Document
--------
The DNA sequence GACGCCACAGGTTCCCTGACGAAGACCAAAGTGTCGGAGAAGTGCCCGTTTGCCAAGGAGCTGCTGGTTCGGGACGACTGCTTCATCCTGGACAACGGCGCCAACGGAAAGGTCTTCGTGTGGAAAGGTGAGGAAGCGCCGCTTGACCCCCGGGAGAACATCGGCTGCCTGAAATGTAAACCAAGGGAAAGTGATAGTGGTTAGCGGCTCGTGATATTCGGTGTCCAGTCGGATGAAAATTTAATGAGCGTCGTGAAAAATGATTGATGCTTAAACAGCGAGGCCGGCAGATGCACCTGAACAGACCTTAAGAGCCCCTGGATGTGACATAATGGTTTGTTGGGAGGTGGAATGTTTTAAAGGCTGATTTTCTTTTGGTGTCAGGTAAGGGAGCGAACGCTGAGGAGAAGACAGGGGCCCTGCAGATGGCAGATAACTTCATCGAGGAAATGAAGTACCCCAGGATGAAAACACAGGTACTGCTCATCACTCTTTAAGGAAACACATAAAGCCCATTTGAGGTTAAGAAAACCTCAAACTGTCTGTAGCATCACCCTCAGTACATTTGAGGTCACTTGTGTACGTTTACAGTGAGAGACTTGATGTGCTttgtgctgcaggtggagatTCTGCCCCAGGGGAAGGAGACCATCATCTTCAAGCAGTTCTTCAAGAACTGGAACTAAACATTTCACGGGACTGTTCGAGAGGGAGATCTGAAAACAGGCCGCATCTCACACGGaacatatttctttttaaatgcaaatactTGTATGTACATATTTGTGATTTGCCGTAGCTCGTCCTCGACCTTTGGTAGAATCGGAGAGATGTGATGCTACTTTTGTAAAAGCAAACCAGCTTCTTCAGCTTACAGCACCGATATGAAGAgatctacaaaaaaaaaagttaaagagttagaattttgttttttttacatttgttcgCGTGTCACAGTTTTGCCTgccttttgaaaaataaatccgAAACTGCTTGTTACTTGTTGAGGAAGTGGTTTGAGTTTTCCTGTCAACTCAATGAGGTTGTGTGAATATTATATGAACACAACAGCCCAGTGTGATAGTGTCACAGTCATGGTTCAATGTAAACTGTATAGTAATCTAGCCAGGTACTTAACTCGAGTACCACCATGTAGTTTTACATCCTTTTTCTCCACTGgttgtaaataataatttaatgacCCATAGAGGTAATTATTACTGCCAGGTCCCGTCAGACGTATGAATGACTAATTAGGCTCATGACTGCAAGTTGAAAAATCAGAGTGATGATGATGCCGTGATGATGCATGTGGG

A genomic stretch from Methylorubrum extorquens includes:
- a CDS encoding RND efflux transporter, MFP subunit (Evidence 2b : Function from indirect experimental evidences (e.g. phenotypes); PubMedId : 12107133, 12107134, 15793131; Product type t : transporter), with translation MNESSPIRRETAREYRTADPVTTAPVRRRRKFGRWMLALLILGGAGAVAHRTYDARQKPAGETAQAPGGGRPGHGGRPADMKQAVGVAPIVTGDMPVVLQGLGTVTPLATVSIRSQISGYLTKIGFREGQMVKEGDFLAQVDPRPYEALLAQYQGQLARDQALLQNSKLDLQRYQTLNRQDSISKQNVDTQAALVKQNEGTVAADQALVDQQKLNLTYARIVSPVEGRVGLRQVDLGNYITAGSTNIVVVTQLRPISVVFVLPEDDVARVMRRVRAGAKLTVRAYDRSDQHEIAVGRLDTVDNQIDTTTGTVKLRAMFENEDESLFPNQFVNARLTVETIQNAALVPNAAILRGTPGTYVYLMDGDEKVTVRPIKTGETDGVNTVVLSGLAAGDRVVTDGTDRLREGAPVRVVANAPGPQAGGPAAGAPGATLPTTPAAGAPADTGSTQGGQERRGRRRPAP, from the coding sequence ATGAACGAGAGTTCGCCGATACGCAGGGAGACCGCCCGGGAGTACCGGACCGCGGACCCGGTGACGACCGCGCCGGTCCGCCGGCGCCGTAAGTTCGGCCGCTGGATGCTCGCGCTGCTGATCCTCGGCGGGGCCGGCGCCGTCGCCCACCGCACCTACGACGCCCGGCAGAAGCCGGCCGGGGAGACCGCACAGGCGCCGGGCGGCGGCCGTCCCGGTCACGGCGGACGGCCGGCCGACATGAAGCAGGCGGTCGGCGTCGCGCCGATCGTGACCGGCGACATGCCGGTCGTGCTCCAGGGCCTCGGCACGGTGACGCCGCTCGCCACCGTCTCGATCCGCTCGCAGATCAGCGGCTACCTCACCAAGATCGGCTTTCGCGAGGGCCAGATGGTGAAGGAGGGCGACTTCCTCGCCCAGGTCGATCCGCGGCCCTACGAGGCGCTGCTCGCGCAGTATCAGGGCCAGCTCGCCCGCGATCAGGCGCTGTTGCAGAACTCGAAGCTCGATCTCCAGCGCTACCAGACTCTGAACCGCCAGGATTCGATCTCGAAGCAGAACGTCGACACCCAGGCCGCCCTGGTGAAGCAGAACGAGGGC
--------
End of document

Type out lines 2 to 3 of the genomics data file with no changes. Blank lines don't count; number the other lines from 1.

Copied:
A genomic stretch from Methylorubrum extorquens includes:
- a CDS encoding RND efflux transporter, MFP subunit (Evidence 2b : Function from indirect experimental evidences (e.g. phenotypes); PubMedId : 12107133, 12107134, 15793131; Product type t : transporter), with translation MNESSPIRRETAREYRTADPVTTAPVRRRRKFGRWMLALLILGGAGAVAHRTYDARQKPAGETAQAPGGGRPGHGGRPADMKQAVGVAPIVTGDMPVVLQGLGTVTPLATVSIRSQISGYLTKIGFREGQMVKEGDFLAQVDPRPYEALLAQYQGQLARDQALLQNSKLDLQRYQTLNRQDSISKQNVDTQAALVKQNEGTVAADQALVDQQKLNLTYARIVSPVEGRVGLRQVDLGNYITAGSTNIVVVTQLRPISVVFVLPEDDVARVMRRVRAGAKLTVRAYDRSDQHEIAVGRLDTVDNQIDTTTGTVKLRAMFENEDESLFPNQFVNARLTVETIQNAALVPNAAILRGTPGTYVYLMDGDEKVTVRPIKTGETDGVNTVVLSGLAAGDRVVTDGTDRLREGAPVRVVANAPGPQAGGPAAGAPGATLPTTPAAGAPADTGSTQGGQERRGRRRPAP, from the coding sequence ATGAACGAGAGTTCGCCGATACGCAGGGAGACCGCCCGGGAGTACCGGACCGCGGACCCGGTGACGACCGCGCCGGTCCGCCGGCGCCGTAAGTTCGGCCGCTGGATGCTCGCGCTGCTGATCCTCGGCGGGGCCGGCGCCGTCGCCCACCGCACCTACGACGCCCGGCAGAAGCCGGCCGGGGAGACCGCACAGGCGCCGGGCGGCGGCCGTCCCGGTCACGGCGGACGGCCGGCCGACATGAAGCAGGCGGTCGGCGTCGCGCCGATCGTGACCGGCGACATGCCGGTCGTGCTCCAGGGCCTCGGCACGGTGACGCCGCTCGCCACCGTCTCGATCCGCTCGCAGATCAGCGGCTACCTCACCAAGATCGGCTTTCGCGAGGGCCAGATGGTGAAGGAGGGCGACTTCCTCGCCCAGGTCGATCCGCGGCCCTACGAGGCGCTGCTCGCGCAGTATCAGGGCCAGCTCGCCCGCGATCAGGCGCTGTTGCAGAACTCGAAGCTCGATCTCCAGCGCTACCAGACTCTGAACCGCCAGGATTCGATCTCGAAGCAGAACGTCGACACCCAGGCCGCCCTGGTGAAGCAGAACGAGGGC